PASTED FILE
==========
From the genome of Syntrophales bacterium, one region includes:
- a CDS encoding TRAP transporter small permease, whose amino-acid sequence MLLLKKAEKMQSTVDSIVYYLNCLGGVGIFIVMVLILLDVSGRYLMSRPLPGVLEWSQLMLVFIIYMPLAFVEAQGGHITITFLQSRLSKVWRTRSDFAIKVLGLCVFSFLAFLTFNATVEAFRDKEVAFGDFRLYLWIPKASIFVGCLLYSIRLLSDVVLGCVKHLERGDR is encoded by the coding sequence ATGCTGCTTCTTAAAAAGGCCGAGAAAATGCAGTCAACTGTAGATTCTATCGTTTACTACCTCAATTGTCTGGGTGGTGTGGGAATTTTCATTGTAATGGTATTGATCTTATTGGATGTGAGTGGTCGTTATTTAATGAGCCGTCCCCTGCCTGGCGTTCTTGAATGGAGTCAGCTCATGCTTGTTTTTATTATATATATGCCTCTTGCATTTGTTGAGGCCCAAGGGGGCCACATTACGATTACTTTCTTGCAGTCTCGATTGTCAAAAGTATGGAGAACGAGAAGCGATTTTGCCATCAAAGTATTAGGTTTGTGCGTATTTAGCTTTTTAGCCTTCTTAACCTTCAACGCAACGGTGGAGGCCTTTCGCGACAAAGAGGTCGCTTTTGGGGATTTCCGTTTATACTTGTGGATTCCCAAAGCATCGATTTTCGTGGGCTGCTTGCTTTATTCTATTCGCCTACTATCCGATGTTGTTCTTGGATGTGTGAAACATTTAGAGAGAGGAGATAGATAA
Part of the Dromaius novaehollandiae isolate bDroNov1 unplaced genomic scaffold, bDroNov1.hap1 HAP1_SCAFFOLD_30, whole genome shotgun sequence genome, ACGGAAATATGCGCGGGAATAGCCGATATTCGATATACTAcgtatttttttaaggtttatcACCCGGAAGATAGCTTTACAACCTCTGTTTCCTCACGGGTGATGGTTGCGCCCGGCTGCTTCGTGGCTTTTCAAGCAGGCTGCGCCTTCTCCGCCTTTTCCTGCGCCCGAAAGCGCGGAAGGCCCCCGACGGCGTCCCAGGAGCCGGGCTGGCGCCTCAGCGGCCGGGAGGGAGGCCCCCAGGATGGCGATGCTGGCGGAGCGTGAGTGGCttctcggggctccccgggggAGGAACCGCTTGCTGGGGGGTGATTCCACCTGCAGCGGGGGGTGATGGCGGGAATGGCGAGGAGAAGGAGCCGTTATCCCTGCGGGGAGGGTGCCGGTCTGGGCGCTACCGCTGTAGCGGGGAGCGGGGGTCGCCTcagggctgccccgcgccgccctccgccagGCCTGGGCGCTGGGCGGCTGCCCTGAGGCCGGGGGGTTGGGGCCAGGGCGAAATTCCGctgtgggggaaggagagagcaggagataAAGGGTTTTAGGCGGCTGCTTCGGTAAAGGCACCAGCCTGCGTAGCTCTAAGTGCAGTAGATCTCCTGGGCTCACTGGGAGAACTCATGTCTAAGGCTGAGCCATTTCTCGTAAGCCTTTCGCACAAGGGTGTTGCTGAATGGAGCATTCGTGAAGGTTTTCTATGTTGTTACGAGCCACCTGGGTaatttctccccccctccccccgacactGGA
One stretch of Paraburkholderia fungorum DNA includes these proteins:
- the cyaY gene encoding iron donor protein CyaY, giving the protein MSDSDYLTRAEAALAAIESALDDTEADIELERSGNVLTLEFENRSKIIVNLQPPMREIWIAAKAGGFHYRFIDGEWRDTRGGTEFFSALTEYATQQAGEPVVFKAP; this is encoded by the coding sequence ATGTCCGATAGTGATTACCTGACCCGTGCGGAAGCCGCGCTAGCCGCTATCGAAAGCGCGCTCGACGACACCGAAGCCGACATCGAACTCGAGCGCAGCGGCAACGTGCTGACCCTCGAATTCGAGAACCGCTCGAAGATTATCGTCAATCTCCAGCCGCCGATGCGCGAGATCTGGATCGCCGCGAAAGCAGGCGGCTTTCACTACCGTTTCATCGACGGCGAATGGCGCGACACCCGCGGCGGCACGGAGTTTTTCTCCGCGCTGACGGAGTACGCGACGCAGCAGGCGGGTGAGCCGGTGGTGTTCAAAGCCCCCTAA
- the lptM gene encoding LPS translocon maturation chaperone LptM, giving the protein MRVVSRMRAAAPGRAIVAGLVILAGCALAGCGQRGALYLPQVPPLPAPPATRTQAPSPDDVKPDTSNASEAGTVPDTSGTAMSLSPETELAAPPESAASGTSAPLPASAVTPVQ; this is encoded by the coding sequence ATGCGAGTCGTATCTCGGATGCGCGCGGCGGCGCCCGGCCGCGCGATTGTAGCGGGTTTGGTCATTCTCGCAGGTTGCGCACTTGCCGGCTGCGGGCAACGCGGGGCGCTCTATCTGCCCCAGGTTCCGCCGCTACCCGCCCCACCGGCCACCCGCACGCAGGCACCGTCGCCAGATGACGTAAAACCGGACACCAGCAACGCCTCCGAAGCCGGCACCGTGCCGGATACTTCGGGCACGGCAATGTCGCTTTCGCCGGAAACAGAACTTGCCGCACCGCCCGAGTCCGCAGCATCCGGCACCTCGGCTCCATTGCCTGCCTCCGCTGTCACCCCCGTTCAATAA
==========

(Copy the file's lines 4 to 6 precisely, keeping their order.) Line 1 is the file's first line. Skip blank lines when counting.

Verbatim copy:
One stretch of Paraburkholderia fungorum DNA includes these proteins:
- the cyaY gene encoding iron donor protein CyaY, giving the protein MSDSDYLTRAEAALAAIESALDDTEADIELERSGNVLTLEFENRSKIIVNLQPPMREIWIAAKAGGFHYRFIDGEWRDTRGGTEFFSALTEYATQQAGEPVVFKAP; this is encoded by the coding sequence ATGTCCGATAGTGATTACCTGACCCGTGCGGAAGCCGCGCTAGCCGCTATCGAAAGCGCGCTCGACGACACCGAAGCCGACATCGAACTCGAGCGCAGCGGCAACGTGCTGACCCTCGAATTCGAGAACCGCTCGAAGATTATCGTCAATCTCCAGCCGCCGATGCGCGAGATCTGGATCGCCGCGAAAGCAGGCGGCTTTCACTACCGTTTCATCGACGGCGAATGGCGCGACACCCGCGGCGGCACGGAGTTTTTCTCCGCGCTGACGGAGTACGCGACGCAGCAGGCGGGTGAGCCGGTGGTGTTCAAAGCCCCCTAA
- the lptM gene encoding LPS translocon maturation chaperone LptM, giving the protein MRVVSRMRAAAPGRAIVAGLVILAGCALAGCGQRGALYLPQVPPLPAPPATRTQAPSPDDVKPDTSNASEAGTVPDTSGTAMSLSPETELAAPPESAASGTSAPLPASAVTPVQ; this is encoded by the coding sequence ATGCGAGTCGTATCTCGGATGCGCGCGGCGGCGCCCGGCCGCGCGATTGTAGCGGGTTTGGTCATTCTCGCAGGTTGCGCACTTGCCGGCTGCGGGCAACGCGGGGCGCTCTATCTGCCCCAGGTTCCGCCGCTACCCGCCCCACCGGCCACCCGCACGCAGGCACCGTCGCCAGATGACGTAAAACCGGACACCAGCAACGCCTCCGAAGCCGGCACCGTGCCGGATACTTCGGGCACGGCAATGTCGCTTTCGCCGGAAACAGAACTTGCCGCACCGCCCGAGTCCGCAGCATCCGGCACCTCGGCTCCATTGCCTGCCTCCGCTGTCACCCCCGTTCAATAA